Let’s be realistic. Officers and staff can be accused of brutality and mistreatment by inmates and be innocent. After all, offenders as a rule are not upstanding good citizens. If an officer is falsely accused, he or she should be exonerated and the accusing inmates suffer consequences, such as criminal charges (filing a false police report, etc.) or civil litigation. But-if there are officers like “Hammer Jack” and ones that are “quick with a stick” or heavy handed with their fists, a climate of fear is created in a facility that should be operated professionally. The “Brotherhood of the Badge” does not apply if you know officers in your facility are mistreating inmates. They should be reported, face charges and disciplinary action, and if found guilty: fired.

Period.

References:

Burke, Sheila. “After Tenn. Jailer rips gold grill from inmate’s teeth, city on the hook for $95,000.” The Washington Examiner, March 16, 2010. (Accessed May 6, 2010)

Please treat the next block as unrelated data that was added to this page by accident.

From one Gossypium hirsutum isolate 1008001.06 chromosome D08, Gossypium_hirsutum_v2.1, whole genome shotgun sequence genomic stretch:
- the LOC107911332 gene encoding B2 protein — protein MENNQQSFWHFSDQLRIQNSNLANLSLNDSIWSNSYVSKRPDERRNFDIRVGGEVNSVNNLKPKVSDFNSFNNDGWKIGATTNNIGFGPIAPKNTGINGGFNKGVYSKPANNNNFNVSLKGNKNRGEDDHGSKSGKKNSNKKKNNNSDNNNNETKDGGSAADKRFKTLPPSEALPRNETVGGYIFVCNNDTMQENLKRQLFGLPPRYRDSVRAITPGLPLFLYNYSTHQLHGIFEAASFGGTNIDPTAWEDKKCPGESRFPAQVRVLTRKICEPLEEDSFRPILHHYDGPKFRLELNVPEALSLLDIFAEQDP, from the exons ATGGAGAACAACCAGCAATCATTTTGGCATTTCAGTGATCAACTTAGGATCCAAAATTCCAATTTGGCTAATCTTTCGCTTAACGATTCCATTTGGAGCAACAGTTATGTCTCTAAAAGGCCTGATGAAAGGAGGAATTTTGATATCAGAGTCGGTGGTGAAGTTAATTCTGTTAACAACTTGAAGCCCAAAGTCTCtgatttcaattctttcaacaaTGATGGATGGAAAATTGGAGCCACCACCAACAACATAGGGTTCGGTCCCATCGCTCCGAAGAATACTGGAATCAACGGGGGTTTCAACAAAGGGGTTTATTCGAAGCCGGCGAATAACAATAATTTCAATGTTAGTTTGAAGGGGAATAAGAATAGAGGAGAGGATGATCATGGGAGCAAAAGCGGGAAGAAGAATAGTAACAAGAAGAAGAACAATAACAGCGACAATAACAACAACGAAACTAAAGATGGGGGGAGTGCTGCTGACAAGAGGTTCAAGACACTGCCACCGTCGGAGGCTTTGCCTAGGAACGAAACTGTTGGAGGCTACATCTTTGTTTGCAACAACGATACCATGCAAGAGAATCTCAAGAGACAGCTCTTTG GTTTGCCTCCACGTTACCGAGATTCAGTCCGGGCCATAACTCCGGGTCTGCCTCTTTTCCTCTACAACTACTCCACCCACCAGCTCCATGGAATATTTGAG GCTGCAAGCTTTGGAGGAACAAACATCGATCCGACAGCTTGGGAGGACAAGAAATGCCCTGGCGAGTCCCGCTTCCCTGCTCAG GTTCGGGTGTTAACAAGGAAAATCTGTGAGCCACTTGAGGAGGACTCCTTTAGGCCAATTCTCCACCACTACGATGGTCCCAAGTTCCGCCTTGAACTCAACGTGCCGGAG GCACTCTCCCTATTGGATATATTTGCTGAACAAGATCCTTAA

Dean, Bryan. “Oklahoma County Jail targets violence problem.” NewsOK.com, April 6, 2010. (Accessed April 19, 2010)

Internet Movie Data Base: www.imdb.com/

“No Excuse for rough inmate treatment.” Indystar.com, February 11, 2003. (Accessed February 13, 2003)

“Stepping on Inmate’s Privates Violates Eighth Amendment.” Correctional Law Reporter XI, No. 6 (April/May 2000): 89-90.

“Texas jail was like ‘Animal House’.” MSNBC.com, March 16, 2009. (Accessed March 16, 2009)

About the author: Lt. Gary F. Cornelius retired in 2005 from the Fairfax County (VA) Office of the Sheriff, after serving over 27 years in the Fairfax County Adult Detention Center. His career included assignments in confinement, work release, programs and classification.